Although charity and punk rock seem unrelated, the Sidewalk Project proves punk rock and art can be used to give back. Founded by artist and former adult actress Soma Snakeoil, punk rocker Stacey Dee (from Bad Cop Bad Cop), and artist Emily T. Nielsen, the Sidewalk Project creates community events where they give out donations like food, clothes, and toiletries; and they also create a space where people can create music and art.
“The primary goal is not to save anyone, but to connect and create a sense of well-being through art and music,” says Soma. “There are so many barriers for people in the American caste system. One of the big aspects for us is to go directly to the streets,” says Soma over-the-phone from Denver, Colorado, who just wrapped up a Punk Rock and Paintbrushes Art Show.
This idea came from humble beginnings. After becoming sober and grateful for their new direction in life, Soma and Dee thought up the Sidewalk Project as a way to give back.
“I went sober close to three years. I went to Stacy Dee, who is also sober, to do this project,” says Soma. “We had similar experiences with addiction, overcoming different aspects of our lives in our lives that were painful, experiences with poverty, and being unhoused, and different trauma aspects, so we decided to put together this organization.” One of Soma’s major theater projects, called Home Street Home, is a musical about homelessness and addiction, so this aspect of society has always been important to her.
In a different conversation, Stacy Dee reiterates this story to me: “We saw each other at riot fest in Chicago and I told her about this idea. And within a week we were in a meeting with Emily, Soma and I to figure out what exactly we wanted to do,” says Dee, talking to me over-the-phone from San Pedro.
They enlisted Nielsen — who had experience in community organizing (Punk Rock and Paintbrushes & Rock Vs Cancer) — to help create their vision. Although just a year in, they have already spread locally in Southern California and in Colorado and Arizona, and they couldn’t have come at a better time.
According to a recent L.A Times  article, the number of homeless in the streets and shelters in the cities of L.A, Glendale, Pasadena, and Long Beach has skyrocketed 75% — roughly 58,000 from about 32,000 — in the last six years. In response, Los Angeles voters’ approved Measure HHH — a $1.2-billion bond measure to build housing and create addiction and mental health counseling services for the homeless — this past November. However, the actual implementation of this measure will be slow moving. This measure allows the city to build 1,000 apartment units a year over a 10-year span, but only after steps are taken to find land to build on which, according to projections, may take up to five years. This is why community organizing like the Sidewalk Project is critical.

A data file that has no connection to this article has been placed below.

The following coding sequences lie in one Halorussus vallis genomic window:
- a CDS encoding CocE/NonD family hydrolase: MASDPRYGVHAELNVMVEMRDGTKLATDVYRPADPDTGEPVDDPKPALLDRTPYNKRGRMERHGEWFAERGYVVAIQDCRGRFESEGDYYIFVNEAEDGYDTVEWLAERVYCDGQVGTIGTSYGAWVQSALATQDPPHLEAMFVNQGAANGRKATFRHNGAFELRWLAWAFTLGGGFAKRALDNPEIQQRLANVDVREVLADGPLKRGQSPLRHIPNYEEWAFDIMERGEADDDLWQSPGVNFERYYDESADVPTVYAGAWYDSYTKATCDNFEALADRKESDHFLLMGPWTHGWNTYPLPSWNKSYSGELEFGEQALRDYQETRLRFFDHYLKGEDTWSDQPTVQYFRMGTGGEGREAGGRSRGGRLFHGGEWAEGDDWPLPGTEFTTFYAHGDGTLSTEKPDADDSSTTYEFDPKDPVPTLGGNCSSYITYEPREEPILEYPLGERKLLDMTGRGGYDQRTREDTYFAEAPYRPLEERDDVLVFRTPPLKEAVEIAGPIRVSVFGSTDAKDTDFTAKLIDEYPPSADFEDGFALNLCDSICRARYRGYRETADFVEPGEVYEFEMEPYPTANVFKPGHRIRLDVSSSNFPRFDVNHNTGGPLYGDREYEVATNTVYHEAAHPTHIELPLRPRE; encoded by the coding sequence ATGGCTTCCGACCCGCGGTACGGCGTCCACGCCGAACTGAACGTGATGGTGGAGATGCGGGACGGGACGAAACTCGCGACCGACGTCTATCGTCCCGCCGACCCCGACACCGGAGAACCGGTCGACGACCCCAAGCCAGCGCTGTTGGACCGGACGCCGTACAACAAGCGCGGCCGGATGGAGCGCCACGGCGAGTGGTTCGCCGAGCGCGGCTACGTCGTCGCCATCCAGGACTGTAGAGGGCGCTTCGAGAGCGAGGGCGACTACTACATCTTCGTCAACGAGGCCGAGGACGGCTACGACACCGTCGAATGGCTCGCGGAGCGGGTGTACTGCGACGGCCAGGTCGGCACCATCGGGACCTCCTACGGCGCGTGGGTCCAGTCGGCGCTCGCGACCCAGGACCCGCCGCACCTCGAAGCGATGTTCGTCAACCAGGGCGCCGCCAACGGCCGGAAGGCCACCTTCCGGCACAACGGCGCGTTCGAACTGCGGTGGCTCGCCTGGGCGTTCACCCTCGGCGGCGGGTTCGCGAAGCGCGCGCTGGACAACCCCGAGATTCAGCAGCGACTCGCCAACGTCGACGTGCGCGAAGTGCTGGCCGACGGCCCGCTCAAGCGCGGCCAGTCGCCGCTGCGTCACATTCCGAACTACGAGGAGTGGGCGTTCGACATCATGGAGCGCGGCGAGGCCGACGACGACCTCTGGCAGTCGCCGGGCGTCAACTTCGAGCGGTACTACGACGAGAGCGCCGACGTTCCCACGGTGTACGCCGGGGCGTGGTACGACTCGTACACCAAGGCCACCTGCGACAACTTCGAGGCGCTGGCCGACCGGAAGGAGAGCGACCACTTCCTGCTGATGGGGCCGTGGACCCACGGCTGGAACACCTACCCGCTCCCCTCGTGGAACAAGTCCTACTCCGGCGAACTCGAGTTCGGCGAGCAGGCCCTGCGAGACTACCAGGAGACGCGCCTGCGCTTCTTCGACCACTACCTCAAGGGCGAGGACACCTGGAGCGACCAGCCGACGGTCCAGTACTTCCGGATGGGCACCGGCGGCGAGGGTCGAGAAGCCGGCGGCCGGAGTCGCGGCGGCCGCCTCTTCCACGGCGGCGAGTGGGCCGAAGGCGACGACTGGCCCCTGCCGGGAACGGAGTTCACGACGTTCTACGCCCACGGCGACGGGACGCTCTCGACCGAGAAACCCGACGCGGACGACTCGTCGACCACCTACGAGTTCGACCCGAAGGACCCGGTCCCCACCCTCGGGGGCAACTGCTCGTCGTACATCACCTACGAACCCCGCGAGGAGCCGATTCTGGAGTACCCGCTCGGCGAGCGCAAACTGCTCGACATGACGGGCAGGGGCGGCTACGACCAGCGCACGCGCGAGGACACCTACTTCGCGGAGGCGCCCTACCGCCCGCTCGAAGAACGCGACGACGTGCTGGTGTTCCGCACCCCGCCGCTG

To help raise money for Sidewalk Project, they sell merch, collect donations, and they also enlist the help of their art collective Punk Rockers and Paint Brushes. Artists and musicians involved in PRP and the Sidewalk Project include Steve Caballero (The Faction), Noodles (the Offspring), Matt Skiba (Blink-182), Christian Hosoi (former Pro Skater), Chali 2 Na (rapper), Matt Hensley (Pro Skater), Jessica Moncrief, Wednesday Aja, Monique Arellanas, and more.
“All of us are artists and now that creating makes a healthy spirit when you’re an artist,” says Dee. “Every time I’ve been down and out in my life, the one thing that gives me a sense of purpose is playing music.”
Dee is also part of the Sidewalk Project Band who also include John Carey of Youth Brigade, Jeff Roffredo of the Aggrolites, Sara Wright of One Less Zero, Gaby Kaos and Drea Doll of Venomous Pinks; the band plays music during their Sidewalk Project events. Besides just creating a community with music and art, they are able to feed people, give out clothing, self-care products, and anything that people on the street need.
The Sidewalk Project has even helped out internationally. They were able to raise money for the Nigerian artist Itz Michaels Ebby who currently lives in a refugee camp in Malta. “Our friend Shannon Knox was involved with this artist [Itz Michaels Ebby] out in Malta who is in a Nigerian refugee camp called Hellfire in Malta,” says Dee. “And he’s probably not going to be able to get out because his whole family is dead.” Through t-shirt sales, the Sidewalk Project was able to raise over 1,000 dollars to help Ebby record his music. Once the album is done, they hope to promote it.
“We learned there is science between happiness and community,” says Soma. “We just want to create a space where there is no judgment.”
To learn more about upcoming events or how to donate, check out the Sidewalk Project website.
Dec. 9th — The Sidewalk Project — 3 pm – 7 pm @ Harvelles in Long Beach
Dec. 15th — Punk Rock For Paintbrushes — 5 pm – 11 pm @ the Innerspace Gallery in Los Angeles.
Dec 16th — Sidewalk Party and Donation Drive — 11 am – 4 pm @ Gladys Park in Los Angeles